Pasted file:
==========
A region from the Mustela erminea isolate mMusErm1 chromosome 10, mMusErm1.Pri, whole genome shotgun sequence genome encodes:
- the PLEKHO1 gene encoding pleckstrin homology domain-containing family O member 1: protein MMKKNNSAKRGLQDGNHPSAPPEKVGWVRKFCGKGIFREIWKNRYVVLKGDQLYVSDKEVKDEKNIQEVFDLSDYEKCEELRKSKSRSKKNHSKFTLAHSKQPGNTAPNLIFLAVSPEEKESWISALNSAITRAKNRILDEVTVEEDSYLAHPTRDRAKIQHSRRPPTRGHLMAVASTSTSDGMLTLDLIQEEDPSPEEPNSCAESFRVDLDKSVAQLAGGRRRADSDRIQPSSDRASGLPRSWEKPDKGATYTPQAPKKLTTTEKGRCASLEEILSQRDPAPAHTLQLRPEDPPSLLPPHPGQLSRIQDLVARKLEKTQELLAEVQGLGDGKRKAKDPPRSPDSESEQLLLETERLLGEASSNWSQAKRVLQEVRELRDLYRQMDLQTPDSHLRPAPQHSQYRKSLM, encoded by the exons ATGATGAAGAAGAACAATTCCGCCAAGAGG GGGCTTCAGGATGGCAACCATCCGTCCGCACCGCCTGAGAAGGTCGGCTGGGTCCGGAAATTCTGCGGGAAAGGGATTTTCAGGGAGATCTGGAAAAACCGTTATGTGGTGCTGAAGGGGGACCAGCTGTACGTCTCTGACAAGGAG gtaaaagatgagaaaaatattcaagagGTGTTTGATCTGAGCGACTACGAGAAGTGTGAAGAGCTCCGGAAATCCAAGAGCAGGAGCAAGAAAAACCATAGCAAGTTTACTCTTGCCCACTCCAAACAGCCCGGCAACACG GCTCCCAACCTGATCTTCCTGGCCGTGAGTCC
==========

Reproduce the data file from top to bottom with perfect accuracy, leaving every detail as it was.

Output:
A region from the Mustela erminea isolate mMusErm1 chromosome 10, mMusErm1.Pri, whole genome shotgun sequence genome encodes:
- the PLEKHO1 gene encoding pleckstrin homology domain-containing family O member 1: protein MMKKNNSAKRGLQDGNHPSAPPEKVGWVRKFCGKGIFREIWKNRYVVLKGDQLYVSDKEVKDEKNIQEVFDLSDYEKCEELRKSKSRSKKNHSKFTLAHSKQPGNTAPNLIFLAVSPEEKESWISALNSAITRAKNRILDEVTVEEDSYLAHPTRDRAKIQHSRRPPTRGHLMAVASTSTSDGMLTLDLIQEEDPSPEEPNSCAESFRVDLDKSVAQLAGGRRRADSDRIQPSSDRASGLPRSWEKPDKGATYTPQAPKKLTTTEKGRCASLEEILSQRDPAPAHTLQLRPEDPPSLLPPHPGQLSRIQDLVARKLEKTQELLAEVQGLGDGKRKAKDPPRSPDSESEQLLLETERLLGEASSNWSQAKRVLQEVRELRDLYRQMDLQTPDSHLRPAPQHSQYRKSLM, encoded by the exons ATGATGAAGAAGAACAATTCCGCCAAGAGG GGGCTTCAGGATGGCAACCATCCGTCCGCACCGCCTGAGAAGGTCGGCTGGGTCCGGAAATTCTGCGGGAAAGGGATTTTCAGGGAGATCTGGAAAAACCGTTATGTGGTGCTGAAGGGGGACCAGCTGTACGTCTCTGACAAGGAG gtaaaagatgagaaaaatattcaagagGTGTTTGATCTGAGCGACTACGAGAAGTGTGAAGAGCTCCGGAAATCCAAGAGCAGGAGCAAGAAAAACCATAGCAAGTTTACTCTTGCCCACTCCAAACAGCCCGGCAACACG GCTCCCAACCTGATCTTCCTGGCCGTGAGTCC